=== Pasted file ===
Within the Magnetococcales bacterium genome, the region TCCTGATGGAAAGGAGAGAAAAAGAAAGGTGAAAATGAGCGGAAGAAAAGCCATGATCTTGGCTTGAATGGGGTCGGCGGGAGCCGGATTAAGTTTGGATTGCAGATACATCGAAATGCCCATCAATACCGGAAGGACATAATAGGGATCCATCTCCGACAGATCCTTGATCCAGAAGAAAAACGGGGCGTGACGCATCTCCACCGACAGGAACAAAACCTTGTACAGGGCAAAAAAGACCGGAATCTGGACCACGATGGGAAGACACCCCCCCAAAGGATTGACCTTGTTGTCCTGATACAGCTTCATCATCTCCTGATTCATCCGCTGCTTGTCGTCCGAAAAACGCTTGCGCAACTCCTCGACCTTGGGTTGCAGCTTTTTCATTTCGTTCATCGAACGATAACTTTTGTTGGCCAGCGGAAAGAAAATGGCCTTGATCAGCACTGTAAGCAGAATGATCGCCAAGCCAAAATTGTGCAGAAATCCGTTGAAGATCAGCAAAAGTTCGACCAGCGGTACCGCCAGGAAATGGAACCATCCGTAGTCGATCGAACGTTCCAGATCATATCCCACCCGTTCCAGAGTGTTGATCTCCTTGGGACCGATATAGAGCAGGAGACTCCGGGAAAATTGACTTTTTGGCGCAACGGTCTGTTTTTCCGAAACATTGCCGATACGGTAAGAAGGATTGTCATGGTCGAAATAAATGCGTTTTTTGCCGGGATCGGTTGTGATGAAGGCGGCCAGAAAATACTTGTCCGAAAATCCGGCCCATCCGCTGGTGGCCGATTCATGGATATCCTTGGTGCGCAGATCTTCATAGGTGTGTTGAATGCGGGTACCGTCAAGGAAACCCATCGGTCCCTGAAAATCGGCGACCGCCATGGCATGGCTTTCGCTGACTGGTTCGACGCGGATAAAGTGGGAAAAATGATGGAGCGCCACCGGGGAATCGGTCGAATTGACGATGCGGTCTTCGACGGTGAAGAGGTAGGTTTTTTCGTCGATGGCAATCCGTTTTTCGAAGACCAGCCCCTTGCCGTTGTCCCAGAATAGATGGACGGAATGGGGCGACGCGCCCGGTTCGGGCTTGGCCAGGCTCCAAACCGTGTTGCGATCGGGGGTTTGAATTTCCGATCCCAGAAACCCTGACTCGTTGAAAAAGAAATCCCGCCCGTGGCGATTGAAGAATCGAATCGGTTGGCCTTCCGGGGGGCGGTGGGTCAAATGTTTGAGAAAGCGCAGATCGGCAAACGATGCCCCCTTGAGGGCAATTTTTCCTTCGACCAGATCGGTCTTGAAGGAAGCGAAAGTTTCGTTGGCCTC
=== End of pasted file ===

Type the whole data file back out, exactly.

Within the Magnetococcales bacterium genome, the region TCCTGATGGAAAGGAGAGAAAAAGAAAGGTGAAAATGAGCGGAAGAAAAGCCATGATCTTGGCTTGAATGGGGTCGGCGGGAGCCGGATTAAGTTTGGATTGCAGATACATCGAAATGCCCATCAATACCGGAAGGACATAATAGGGATCCATCTCCGACAGATCCTTGATCCAGAAGAAAAACGGGGCGTGACGCATCTCCACCGACAGGAACAAAACCTTGTACAGGGCAAAAAAGACCGGAATCTGGACCACGATGGGAAGACACCCCCCCAAAGGATTGACCTTGTTGTCCTGATACAGCTTCATCATCTCCTGATTCATCCGCTGCTTGTCGTCCGAAAAACGCTTGCGCAACTCCTCGACCTTGGGTTGCAGCTTTTTCATTTCGTTCATCGAACGATAACTTTTGTTGGCCAGCGGAAAGAAAATGGCCTTGATCAGCACTGTAAGCAGAATGATCGCCAAGCCAAAATTGTGCAGAAATCCGTTGAAGATCAGCAAAAGTTCGACCAGCGGTACCGCCAGGAAATGGAACCATCCGTAGTCGATCGAACGTTCCAGATCATATCCCACCCGTTCCAGAGTGTTGATCTCCTTGGGACCGATATAGAGCAGGAGACTCCGGGAAAATTGACTTTTTGGCGCAACGGTCTGTTTTTCCGAAACATTGCCGATACGGTAAGAAGGATTGTCATGGTCGAAATAAATGCGTTTTTTGCCGGGATCGGTTGTGATGAAGGCGGCCAGAAAATACTTGTCCGAAAATCCGGCCCATCCGCTGGTGGCCGATTCATGGATATCCTTGGTGCGCAGATCTTCATAGGTGTGTTGAATGCGGGTACCGTCAAGGAAACCCATCGGTCCCTGAAAATCGGCGACCGCCATGGCATGGCTTTCGCTGACTGGTTCGACGCGGATAAAGTGGGAAAAATGATGGAGCGCCACCGGGGAATCGGTCGAATTGACGATGCGGTCTTCGACGGTGAAGAGGTAGGTTTTTTCGTCGATGGCAATCCGTTTTTCGAAGACCAGCCCCTTGCCGTTGTCCCAGAATAGATGGACGGAATGGGGCGACGCGCCCGGTTCGGGCTTGGCCAGGCTCCAAACCGTGTTGCGATCGGGGGTTTGAATTTCCGATCCCAGAAACCCTGACTCGTTGAAAAAGAAATCCCGCCCGTGGCGATTGAAGAATCGAATCGGTTGGCCTTCCGGGGGGCGGTGGGTCAAATGTTTGAGAAAGCGCAGATCGGCAAACGATGCCCCCTTGAGGGCAATTTTTCCTTCGACCAGATCGGTCTTGAAGGAAGCGAAAGTTTCGTTGGCCTC